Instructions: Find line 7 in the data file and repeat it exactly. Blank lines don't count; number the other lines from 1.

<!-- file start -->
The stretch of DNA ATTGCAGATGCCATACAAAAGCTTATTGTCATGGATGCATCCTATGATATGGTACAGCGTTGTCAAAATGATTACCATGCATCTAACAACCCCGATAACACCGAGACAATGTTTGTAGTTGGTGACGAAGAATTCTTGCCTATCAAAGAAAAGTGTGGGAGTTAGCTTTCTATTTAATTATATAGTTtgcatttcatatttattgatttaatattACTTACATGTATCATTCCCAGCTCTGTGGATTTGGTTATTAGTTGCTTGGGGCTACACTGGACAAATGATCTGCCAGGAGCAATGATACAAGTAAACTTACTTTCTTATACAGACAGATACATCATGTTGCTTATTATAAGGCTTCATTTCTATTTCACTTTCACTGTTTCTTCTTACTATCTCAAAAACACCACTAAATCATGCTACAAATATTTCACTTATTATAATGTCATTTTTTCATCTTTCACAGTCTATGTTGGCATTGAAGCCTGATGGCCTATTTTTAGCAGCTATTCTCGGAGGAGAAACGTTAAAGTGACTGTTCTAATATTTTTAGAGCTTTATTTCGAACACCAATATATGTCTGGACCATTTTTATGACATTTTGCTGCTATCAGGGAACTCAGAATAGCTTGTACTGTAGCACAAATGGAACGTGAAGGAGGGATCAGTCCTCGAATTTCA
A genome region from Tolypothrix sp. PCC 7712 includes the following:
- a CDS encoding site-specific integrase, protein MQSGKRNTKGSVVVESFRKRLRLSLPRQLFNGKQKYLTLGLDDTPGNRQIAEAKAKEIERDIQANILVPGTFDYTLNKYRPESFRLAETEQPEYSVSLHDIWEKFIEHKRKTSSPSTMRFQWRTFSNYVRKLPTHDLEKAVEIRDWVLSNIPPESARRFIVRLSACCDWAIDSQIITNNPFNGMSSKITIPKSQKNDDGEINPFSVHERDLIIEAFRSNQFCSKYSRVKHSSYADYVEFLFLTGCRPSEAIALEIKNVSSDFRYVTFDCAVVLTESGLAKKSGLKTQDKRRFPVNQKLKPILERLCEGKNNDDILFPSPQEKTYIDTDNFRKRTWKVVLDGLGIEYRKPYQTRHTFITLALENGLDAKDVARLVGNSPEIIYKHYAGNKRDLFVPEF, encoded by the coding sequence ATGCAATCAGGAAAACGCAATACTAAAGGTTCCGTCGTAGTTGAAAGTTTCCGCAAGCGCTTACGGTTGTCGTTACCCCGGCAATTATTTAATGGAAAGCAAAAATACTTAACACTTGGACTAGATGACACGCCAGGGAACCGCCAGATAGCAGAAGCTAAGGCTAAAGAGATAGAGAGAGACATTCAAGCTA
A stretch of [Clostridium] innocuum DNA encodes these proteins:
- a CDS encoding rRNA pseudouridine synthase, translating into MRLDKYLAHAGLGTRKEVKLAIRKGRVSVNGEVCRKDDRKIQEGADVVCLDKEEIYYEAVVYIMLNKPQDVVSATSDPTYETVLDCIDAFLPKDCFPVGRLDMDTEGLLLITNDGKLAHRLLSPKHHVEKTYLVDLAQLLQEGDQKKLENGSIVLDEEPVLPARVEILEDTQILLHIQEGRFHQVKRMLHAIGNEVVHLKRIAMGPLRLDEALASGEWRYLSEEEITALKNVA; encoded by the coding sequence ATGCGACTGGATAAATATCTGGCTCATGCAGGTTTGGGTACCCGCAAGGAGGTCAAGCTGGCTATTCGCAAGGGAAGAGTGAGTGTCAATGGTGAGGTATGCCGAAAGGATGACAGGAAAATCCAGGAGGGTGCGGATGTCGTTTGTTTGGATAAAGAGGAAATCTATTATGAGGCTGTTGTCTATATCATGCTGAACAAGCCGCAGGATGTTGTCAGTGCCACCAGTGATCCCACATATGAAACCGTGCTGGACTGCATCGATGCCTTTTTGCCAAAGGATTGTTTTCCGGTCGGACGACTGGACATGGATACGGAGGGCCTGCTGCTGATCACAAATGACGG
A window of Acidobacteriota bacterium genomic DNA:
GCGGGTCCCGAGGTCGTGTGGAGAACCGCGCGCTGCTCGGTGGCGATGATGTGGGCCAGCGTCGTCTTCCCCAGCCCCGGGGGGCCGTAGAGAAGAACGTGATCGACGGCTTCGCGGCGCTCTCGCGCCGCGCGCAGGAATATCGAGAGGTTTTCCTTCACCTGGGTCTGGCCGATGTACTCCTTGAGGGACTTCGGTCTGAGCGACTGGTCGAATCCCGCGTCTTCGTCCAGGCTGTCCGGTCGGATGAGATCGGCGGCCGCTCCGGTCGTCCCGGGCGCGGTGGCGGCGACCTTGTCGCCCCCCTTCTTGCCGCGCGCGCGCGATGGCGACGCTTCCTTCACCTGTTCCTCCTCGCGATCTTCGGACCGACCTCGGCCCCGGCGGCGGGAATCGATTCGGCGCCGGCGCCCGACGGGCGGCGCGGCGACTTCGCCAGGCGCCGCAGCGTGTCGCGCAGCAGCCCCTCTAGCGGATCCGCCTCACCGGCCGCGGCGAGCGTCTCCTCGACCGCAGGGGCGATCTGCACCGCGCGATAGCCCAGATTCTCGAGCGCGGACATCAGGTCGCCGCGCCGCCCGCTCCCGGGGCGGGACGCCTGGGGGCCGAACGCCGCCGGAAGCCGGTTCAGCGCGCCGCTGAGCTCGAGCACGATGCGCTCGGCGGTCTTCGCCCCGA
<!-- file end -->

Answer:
GCGGGTCCCGAGGTCGTGTGGAGAACCGCGCGCTGCTCGGTGGCGATGATGTGGGCCAGCGTCGTCTTCCCCAGCCCCGGGGGGCCGTAGAGAAGAACGTGATCGACGGCTTCGCGGCGCTCTCGCGCCGCGCGCAGGAATATCGAGAGGTTTTCCTTCACCTGGGTCTGGCCGATGTACTCCTTGAGGGACTTCGGTCTGAGCGACTGGTCGAATCCCGCGTCTTCGTCCAGGCTGTCCGGTCGGATGAGATCGGCGGCCGCTCCGGTCGTCCCGGGCGCGGTGGCGGCGACCTTGTCGCCCCCCTTCTTGCCGCGCGCGCGCGATGGCGACGCTTCCTTCACCTGTTCCTCCTCGCGATCTTCGGACCGACCTCGGCCCCGGCGGCGGGAATCGATTCGGCGCCGGCGCCCGACGGGCGGCGCGGCGACTTCGCCAGGCGCCGCAGCGTGTCGCGCAGCAGCCCCTCTAGCGGATCCGCCTCACCGGCCGCGGCGAGCGTCTCCTCGACCGCAGGGGCGATCTGCACCGCGCGATAGCCCAGATTCTCGAGCGCGGACATCAGGTCGCCGCGCCGCCCGCTCCCGGGGCGGGACGCCTGGGGGCCGAACGCCGCCGGAAGCCGGTTCAGCGCGCCGCTGAGCTCGAGCACGATGCGCTCGGCGGTCTTCGCCCCGA